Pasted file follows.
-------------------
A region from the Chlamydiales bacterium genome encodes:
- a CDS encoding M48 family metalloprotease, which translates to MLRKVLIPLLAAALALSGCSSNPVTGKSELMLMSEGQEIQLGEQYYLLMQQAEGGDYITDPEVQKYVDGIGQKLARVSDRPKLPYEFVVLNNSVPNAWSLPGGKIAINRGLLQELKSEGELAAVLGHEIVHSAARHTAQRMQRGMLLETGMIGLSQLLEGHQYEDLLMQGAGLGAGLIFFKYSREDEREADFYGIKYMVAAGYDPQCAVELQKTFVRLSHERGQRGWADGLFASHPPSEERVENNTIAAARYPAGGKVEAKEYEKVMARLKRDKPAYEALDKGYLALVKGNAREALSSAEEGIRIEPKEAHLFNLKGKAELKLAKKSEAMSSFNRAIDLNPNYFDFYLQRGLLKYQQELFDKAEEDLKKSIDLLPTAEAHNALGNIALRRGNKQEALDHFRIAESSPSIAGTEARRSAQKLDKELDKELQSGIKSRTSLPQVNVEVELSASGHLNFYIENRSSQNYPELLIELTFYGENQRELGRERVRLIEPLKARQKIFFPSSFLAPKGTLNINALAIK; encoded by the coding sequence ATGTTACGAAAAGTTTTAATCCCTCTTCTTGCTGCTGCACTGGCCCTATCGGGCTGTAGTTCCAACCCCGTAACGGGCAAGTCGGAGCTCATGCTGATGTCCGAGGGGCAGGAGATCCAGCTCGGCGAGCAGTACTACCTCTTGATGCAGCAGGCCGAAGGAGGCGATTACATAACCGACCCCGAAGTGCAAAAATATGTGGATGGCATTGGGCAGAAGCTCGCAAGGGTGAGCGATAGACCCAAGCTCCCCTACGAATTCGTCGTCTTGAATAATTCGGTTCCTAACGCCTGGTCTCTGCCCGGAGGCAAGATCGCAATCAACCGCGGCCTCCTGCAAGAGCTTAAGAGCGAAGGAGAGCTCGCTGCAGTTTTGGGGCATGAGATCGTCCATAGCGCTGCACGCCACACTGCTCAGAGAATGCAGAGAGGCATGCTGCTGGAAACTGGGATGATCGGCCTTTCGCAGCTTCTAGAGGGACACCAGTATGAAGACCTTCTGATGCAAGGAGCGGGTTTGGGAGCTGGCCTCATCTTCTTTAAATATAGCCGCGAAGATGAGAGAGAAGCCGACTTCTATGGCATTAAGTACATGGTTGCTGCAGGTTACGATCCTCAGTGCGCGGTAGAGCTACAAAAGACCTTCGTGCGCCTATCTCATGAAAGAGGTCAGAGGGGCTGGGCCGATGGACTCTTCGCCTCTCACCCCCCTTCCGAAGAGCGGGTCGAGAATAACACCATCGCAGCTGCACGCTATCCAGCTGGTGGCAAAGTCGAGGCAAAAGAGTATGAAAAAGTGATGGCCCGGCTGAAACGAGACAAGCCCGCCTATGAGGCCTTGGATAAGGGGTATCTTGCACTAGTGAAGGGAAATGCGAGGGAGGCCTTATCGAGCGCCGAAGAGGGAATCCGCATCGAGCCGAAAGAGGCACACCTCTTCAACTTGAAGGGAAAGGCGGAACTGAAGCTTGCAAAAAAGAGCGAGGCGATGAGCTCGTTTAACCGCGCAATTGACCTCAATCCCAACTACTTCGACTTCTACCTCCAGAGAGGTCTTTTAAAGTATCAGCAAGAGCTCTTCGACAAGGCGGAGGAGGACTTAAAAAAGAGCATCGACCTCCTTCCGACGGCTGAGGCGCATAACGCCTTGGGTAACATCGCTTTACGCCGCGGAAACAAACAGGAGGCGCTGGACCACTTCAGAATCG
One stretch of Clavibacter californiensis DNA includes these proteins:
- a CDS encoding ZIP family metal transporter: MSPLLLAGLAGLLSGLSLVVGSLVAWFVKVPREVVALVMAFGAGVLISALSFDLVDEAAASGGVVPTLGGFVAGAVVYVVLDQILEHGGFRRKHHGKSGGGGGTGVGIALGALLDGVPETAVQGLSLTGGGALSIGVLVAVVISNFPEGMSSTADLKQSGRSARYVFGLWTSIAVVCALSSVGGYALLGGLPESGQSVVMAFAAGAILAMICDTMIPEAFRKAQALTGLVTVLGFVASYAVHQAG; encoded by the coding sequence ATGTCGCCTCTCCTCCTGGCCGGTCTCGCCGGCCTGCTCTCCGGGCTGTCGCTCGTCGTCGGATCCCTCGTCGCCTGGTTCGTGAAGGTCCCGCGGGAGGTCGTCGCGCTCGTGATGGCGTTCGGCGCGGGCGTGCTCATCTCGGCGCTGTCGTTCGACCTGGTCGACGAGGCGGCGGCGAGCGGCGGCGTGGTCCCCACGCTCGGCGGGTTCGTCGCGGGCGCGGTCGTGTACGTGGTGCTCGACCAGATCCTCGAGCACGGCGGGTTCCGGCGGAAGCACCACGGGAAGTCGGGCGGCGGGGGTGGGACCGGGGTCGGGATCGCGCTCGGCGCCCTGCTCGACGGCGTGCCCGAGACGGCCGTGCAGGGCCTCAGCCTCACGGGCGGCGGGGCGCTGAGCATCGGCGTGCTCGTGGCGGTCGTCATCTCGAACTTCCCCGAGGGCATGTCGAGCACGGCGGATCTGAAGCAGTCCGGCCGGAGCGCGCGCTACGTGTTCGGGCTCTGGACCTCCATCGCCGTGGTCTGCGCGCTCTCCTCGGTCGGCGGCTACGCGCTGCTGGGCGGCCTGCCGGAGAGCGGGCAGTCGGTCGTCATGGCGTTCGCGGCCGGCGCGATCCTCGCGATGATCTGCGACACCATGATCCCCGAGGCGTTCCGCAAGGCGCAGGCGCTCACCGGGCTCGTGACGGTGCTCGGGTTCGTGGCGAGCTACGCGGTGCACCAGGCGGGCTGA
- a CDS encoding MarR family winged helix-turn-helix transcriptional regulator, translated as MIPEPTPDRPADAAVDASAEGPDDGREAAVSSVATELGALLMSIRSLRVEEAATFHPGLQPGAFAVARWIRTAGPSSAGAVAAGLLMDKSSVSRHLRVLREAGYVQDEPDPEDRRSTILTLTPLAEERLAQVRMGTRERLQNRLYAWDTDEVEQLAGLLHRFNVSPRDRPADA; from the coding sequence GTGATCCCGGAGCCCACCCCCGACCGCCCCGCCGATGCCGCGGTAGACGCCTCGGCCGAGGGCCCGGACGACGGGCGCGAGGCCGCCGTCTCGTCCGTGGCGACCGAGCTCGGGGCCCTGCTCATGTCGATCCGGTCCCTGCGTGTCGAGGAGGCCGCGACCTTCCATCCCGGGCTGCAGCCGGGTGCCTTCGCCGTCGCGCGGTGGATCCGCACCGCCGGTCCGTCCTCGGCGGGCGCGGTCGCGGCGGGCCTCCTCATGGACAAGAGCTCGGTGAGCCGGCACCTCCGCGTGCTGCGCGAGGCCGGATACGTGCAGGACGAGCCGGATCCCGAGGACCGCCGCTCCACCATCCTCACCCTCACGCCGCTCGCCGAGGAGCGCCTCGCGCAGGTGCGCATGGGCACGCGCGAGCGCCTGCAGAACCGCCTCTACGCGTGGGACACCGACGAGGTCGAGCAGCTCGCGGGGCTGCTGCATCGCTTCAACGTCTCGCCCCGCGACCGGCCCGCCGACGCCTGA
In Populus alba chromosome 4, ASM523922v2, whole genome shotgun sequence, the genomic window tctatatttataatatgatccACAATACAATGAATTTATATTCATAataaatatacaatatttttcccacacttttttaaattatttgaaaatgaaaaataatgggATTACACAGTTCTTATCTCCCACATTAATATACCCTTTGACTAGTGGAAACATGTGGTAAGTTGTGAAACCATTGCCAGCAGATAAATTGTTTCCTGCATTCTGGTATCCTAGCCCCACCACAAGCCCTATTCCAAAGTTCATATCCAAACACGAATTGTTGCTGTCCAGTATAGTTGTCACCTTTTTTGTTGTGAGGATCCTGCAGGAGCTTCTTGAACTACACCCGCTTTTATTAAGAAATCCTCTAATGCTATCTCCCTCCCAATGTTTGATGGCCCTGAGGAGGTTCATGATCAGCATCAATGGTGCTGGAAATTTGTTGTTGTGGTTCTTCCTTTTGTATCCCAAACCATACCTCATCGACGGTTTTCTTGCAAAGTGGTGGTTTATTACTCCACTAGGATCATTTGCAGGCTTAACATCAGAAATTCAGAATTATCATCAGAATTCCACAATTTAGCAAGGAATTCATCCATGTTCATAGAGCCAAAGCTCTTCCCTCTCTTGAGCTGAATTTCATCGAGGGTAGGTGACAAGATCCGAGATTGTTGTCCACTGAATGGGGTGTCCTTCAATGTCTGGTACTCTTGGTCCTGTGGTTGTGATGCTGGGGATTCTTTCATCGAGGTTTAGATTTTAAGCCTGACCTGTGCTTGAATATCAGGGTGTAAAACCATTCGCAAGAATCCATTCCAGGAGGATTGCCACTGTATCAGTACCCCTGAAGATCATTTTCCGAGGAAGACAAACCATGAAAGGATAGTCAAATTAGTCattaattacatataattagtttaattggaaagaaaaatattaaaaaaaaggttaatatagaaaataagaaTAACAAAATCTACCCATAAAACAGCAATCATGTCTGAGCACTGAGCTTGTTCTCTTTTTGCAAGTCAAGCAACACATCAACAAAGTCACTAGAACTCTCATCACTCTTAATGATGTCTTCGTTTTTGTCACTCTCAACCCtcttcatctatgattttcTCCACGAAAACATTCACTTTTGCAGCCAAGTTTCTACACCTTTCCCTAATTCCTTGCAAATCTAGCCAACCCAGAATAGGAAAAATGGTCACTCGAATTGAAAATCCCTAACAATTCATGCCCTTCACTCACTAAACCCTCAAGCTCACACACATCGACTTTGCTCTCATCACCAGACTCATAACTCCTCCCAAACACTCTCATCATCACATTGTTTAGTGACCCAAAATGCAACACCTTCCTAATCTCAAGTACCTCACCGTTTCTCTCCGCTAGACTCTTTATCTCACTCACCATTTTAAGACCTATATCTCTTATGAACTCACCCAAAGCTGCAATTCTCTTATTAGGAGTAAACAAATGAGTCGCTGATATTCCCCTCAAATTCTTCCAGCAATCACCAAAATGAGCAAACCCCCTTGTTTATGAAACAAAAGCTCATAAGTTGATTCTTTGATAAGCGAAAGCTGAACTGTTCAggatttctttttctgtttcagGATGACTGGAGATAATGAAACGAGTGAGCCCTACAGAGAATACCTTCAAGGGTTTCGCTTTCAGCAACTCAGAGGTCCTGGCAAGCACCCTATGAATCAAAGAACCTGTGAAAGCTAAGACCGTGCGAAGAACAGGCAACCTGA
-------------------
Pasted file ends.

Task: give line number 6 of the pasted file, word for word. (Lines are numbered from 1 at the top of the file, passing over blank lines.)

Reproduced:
In Populus alba chromosome 4, ASM523922v2, whole genome shotgun sequence, the genomic window tctatatttataatatgatccACAATACAATGAATTTATATTCATAataaatatacaatatttttcccacacttttttaaattatttgaaaatgaaaaataatgggATTACACAGTTCTTATCTCCCACATTAATATACCCTTTGACTAGTGGAAACATGTGGTAAGTTGTGAAACCATTGCCAGCAGATAAATTGTTTCCTGCATTCTGGTATCCTAGCCCCACCACAAGCCCTATTCCAAAGTTCATATCCAAACACGAATTGTTGCTGTCCAGTATAGTTGTCACCTTTTTTGTTGTGAGGATCCTGCAGGAGCTTCTTGAACTACACCCGCTTTTATTAAGAAATCCTCTAATGCTATCTCCCTCCCAATGTTTGATGGCCCTGAGGAGGTTCATGATCAGCATCAATGGTGCTGGAAATTTGTTGTTGTGGTTCTTCCTTTTGTATCCCAAACCATACCTCATCGACGGTTTTCTTGCAAAGTGGTGGTTTATTACTCCACTAGGATCATTTGCAGGCTTAACATCAGAAATTCAGAATTATCATCAGAATTCCACAATTTAGCAAGGAATTCATCCATGTTCATAGAGCCAAAGCTCTTCCCTCTCTTGAGCTGAATTTCATCGAGGGTAGGTGACAAGATCCGAGATTGTTGTCCACTGAATGGGGTGTCCTTCAATGTCTGGTACTCTTGGTCCTGTGGTTGTGATGCTGGGGATTCTTTCATCGAGGTTTAGATTTTAAGCCTGACCTGTGCTTGAATATCAGGGTGTAAAACCATTCGCAAGAATCCATTCCAGGAGGATTGCCACTGTATCAGTACCCCTGAAGATCATTTTCCGAGGAAGACAAACCATGAAAGGATAGTCAAATTAGTCattaattacatataattagtttaattggaaagaaaaatattaaaaaaaaggttaatatagaaaataagaaTAACAAAATCTACCCATAAAACAGCAATCATGTCTGAGCACTGAGCTTGTTCTCTTTTTGCAAGTCAAGCAACACATCAACAAAGTCACTAGAACTCTCATCACTCTTAATGATGTCTTCGTTTTTGTCACTCTCAACCCtcttcatctatgattttcTCCACGAAAACATTCACTTTTGCAGCCAAGTTTCTACACCTTTCCCTAATTCCTTGCAAATCTAGCCAACCCAGAATAGGAAAAATGGTCACTCGAATTGAAAATCCCTAACAATTCATGCCCTTCACTCACTAAACCCTCAAGCTCACACACATCGACTTTGCTCTCATCACCAGACTCATAACTCCTCCCAAACACTCTCATCATCACATTGTTTAGTGACCCAAAATGCAACACCTTCCTAATCTCAAGTACCTCACCGTTTCTCTCCGCTAGACTCTTTATCTCACTCACCATTTTAAGACCTATATCTCTTATGAACTCACCCAAAGCTGCAATTCTCTTATTAGGAGTAAACAAATGAGTCGCTGATATTCCCCTCAAATTCTTCCAGCAATCACCAAAATGAGCAAACCCCCTTGTTTATGAAACAAAAGCTCATAAGTTGATTCTTTGATAAGCGAAAGCTGAACTGTTCAggatttctttttctgtttcagGATGACTGGAGATAATGAAACGAGTGAGCCCTACAGAGAATACCTTCAAGGGTTTCGCTTTCAGCAACTCAGAGGTCCTGGCAAGCACCCTATGAATCAAAGAACCTGTGAAAGCTAAGACCGTGCGAAGAACAGGCAACCTGA